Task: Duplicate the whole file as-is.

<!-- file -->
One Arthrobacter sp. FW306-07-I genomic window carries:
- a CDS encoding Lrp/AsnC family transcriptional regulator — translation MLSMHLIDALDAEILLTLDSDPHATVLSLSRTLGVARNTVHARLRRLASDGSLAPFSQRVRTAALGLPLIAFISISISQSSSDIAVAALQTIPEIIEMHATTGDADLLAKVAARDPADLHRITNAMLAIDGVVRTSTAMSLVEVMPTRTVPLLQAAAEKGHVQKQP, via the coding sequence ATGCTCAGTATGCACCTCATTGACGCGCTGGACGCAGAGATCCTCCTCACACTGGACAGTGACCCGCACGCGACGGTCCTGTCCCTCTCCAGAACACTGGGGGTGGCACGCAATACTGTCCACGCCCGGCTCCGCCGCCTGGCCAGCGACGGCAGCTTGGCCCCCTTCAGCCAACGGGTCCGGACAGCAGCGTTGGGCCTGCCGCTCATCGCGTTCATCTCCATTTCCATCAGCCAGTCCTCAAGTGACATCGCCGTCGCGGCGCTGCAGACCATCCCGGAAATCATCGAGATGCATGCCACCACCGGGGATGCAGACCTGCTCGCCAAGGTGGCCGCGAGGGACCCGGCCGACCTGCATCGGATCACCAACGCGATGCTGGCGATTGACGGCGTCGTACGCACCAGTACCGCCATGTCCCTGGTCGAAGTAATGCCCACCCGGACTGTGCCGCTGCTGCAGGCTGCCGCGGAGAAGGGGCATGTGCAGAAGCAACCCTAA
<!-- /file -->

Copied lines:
One Arthrobacter sp. FW306-07-I genomic window carries:
- a CDS encoding Lrp/AsnC family transcriptional regulator — translation MLSMHLIDALDAEILLTLDSDPHATVLSLSRTLGVARNTVHARLRRLASDGSLAPFSQRVRTAALGLPLIAFISISISQSSSDIAVAALQTIPEIIEMHATTGDADLLAKVAARDPADLHRITNAMLAIDGVVRTSTAMSLVEVMPTRTVPLLQAAAEKGHVQKQP, via the coding sequence ATGCTCAGTATGCACCTCATTGACGCGCTGGACGCAGAGATCCTCCTCACACTGGACAGTGACCCGCACGCGACGGTCCTGTCCCTCTCCAGAACACTGGGGGTGGCACGCAATACTGTCCACGCCCGGCTCCGCCGCCTGGCCAGCGACGGCAGCTTGGCCCCCTTCAGCCAACGGGTCCGGACAGCAGCGTTGGGCCTGCCGCTCATCGCGTTCATCTCCATTTCCATCAGCCAGTCCTCAAGTGACATCGCCGTCGCGGCGCTGCAGACCATCCCGGAAATCATCGAGATGCATGCCACCACCGGGGATGCAGACCTGCTCGCCAAGGTGGCCGCGAGGGACCCGGCCGACCTGCATCGGATCACCAACGCGATGCTGGCGATTGACGGCGTCGTACGCACCAGTACCGCCATGTCCCTGGTCGAAGTAATGCCCACCCGGACTGTGCCGCTGCTGCAGGCTGCCGCGGAGAAGGGGCATGTGCAGAAGCAACCCTAA